There is much talk lately about being allowed to swim in Bristol Harbour, with frequent ‘splash mobs’, features on local television and even articles in national newspapers.
Bristol isn’t the only place harbour swimming has been considered. Cities across Europe and around the world are increasingly permitting swimming in their harbours.
One of the best examples is in Copenhagen, with designer Julien De Smedt, founder and director of JDS Architects, calling it “probably one of our most iconic projects”.
“It’s quite a simple and modest project, but it has transformed the harbour and, to a certain extent, Copenhagen itself… It kicked off a whole new behaviour towards public space and interaction in the urban realm, which has really put the city on the map.”
The first of four harbour baths opened in 2002, after a decade-long clean-up of the Copenhagen harbour, which included investing in a complete upgrade of the local sewage system. Today, more than 100,000 people enjoy a swim in one of the outdoor swimming facilities each year.
One of the most popular baths, located near the city centre at Island Brygge, was designed by Julien. It has a total of five separate pools with a capacity of up to 600 people.
Harbour swimming ‘is a no-brainer. All cities should do it’
Evidence suggests that wild and cold water swimming can help reduce body pain, boost your immune system, manage stress and increase alertness and energy levels. Doctors are increasingly recommending cold water swimming as a treatment for many ailments.
Johnny Palmer, founder of Swim Bristol Harbour, a local group campaigning for access to swim in the city’s harbour and waterways, tells me that “it’s great for overcoming depression for a lot of people, reducing loneliness, breathing deep in cold water and getting exercise”.
So why does Bristol not just get on with it?
The council recently called for an end to the ‘splash mobs’, saying it was looking into whether swimming could be allowed in the city’s docks but that currents and changing water quality made it dangerous in the meantime.
In the past two years, Avon Fire & Rescue Service has responded to more than 70 water incidents in Bristol alone and 25 of those have resulted in serious injury or death.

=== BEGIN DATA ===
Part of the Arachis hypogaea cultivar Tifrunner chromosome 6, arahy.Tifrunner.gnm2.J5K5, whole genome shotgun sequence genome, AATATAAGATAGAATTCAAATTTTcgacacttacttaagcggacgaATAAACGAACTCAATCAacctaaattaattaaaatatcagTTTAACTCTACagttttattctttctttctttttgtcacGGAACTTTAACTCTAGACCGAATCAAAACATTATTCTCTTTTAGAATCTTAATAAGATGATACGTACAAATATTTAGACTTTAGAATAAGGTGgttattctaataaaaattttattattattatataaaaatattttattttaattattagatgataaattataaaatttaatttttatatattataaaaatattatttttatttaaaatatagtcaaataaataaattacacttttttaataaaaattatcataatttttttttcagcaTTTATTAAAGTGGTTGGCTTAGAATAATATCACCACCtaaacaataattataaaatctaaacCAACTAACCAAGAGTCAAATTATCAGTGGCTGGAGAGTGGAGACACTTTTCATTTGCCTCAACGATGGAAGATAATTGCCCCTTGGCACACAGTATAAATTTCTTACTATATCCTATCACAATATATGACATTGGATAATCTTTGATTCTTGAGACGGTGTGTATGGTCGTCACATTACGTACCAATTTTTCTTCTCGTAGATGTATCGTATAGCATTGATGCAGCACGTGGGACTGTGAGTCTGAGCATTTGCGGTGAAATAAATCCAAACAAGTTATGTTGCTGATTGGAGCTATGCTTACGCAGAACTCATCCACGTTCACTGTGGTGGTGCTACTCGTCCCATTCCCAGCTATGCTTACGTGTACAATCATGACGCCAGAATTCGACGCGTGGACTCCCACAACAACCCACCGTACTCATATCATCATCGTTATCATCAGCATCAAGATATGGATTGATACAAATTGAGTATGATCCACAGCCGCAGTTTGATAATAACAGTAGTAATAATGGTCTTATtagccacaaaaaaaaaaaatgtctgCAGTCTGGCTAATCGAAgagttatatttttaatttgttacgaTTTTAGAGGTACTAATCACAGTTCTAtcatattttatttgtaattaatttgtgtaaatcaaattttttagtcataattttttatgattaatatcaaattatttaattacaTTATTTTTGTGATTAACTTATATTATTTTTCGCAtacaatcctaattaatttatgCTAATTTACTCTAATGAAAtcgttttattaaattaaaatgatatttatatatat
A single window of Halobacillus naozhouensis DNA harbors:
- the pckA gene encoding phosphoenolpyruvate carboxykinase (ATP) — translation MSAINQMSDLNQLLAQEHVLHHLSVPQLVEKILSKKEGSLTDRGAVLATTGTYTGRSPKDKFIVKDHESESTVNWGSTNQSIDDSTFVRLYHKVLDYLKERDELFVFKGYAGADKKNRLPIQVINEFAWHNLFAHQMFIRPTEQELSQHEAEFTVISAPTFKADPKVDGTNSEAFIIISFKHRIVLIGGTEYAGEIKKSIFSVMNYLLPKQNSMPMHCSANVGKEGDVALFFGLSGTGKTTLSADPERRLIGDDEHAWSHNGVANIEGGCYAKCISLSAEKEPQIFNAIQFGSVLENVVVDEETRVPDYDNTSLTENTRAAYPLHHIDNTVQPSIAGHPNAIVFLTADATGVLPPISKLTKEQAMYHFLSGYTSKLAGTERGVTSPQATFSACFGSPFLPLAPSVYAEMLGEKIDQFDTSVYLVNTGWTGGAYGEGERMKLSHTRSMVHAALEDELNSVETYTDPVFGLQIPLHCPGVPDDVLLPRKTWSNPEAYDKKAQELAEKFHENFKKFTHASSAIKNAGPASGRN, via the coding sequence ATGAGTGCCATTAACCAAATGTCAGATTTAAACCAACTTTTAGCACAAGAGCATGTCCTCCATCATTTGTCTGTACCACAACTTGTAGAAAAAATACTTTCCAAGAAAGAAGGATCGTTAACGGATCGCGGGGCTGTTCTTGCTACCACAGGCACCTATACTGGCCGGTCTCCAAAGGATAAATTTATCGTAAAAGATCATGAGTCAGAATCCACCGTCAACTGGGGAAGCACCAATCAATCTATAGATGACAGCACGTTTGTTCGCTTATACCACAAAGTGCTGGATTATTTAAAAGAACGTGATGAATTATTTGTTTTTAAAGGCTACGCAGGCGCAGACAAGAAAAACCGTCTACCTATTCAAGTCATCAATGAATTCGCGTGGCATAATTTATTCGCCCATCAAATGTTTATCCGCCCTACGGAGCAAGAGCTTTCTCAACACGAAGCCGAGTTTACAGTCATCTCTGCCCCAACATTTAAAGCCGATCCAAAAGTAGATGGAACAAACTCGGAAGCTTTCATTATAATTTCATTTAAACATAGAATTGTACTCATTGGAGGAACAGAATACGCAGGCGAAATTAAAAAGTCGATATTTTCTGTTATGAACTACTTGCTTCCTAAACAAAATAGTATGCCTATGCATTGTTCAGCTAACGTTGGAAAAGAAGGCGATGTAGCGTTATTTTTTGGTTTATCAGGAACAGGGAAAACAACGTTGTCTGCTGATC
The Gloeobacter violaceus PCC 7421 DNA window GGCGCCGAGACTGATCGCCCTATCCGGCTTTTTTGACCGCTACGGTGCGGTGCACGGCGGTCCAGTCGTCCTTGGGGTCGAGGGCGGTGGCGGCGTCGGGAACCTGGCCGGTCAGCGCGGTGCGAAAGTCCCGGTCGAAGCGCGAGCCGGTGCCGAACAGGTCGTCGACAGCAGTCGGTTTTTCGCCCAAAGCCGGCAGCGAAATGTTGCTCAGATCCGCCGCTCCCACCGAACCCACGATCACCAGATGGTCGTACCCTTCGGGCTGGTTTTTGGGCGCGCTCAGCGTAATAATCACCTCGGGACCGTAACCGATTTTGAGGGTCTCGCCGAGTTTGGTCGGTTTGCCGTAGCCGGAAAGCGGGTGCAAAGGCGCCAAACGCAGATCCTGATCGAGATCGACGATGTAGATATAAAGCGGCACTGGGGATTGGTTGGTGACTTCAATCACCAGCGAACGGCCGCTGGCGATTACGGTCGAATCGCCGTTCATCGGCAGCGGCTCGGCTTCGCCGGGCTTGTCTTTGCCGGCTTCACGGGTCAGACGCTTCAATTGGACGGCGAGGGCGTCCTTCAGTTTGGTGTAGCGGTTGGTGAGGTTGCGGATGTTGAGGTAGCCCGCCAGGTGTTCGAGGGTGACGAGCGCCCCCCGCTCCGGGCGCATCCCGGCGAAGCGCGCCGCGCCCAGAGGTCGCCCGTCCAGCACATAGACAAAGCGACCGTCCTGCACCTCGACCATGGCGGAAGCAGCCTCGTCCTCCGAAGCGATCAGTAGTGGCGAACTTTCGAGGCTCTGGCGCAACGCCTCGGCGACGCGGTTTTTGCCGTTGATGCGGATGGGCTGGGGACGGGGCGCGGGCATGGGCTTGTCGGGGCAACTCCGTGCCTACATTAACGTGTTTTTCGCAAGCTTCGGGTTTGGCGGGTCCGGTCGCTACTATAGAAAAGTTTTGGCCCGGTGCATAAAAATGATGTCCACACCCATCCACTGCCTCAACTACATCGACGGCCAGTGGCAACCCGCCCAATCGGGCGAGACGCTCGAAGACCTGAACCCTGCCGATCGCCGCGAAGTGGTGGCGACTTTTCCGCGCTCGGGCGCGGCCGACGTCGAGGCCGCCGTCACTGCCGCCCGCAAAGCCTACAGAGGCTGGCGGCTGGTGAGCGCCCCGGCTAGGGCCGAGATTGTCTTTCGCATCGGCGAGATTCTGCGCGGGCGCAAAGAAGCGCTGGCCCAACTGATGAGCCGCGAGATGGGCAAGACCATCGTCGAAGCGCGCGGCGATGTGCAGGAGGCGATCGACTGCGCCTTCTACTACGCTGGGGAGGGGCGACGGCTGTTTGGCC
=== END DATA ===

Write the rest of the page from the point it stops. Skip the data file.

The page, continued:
There are also concerns of gentrification, as some property values in Copenhagen near the harbour baths have increased by up to 100%.
I ask Johnny, also the owner of the Warleigh Weir Project, a popular wild swimming spot in Bath, how Bristol can best overcome these obstacles.
“Dirty water is not true. Look at the Bristol City Council water quality testing… it consistently comes up as excellent to good in terms of bathing water standards as defined by DEFRA.”
Johnny goes on, “Now, the people who have died in the harbour, it’s a sensitive issue … but consistently people that drown never intended to get in the water in the first place. And there’s normally alcohol involved and it’s late at night.”
As for gentrification, Johnny argues that the harbour is in the city centre and therefore accessible to all Bristolians.
“Let’s do something on a small and safe basis and see what works and what doesn’t. Then we’ve got something real to argue about.”
“There’s an assumption in our society that everything good has to cost money. It doesn’t necessarily… We already have the harbour. We already have steps going in there. We’d like to initially bring things like life buoys and lane makers, which is stuff we could fund. So there would be zero cost to the taxpayer for our first step.”
Swimming in Copenhagen’s harbour is only allowed within the harbour baths and designated bathing areas. Most of the baths are free admission and controlled by lifeguards. Water quality is checked daily and must be approved by authorities before swimmers can enter.
I ask Julien if Bristol should just go for it and find the money to replicate the Copenhagen model.
“This kind of project… it’s a low investment and a very high return, and if you can quantify people’s happiness more than money, then it’s even higher.”
“To me it is a no-brainer type of project. All cities should do it.”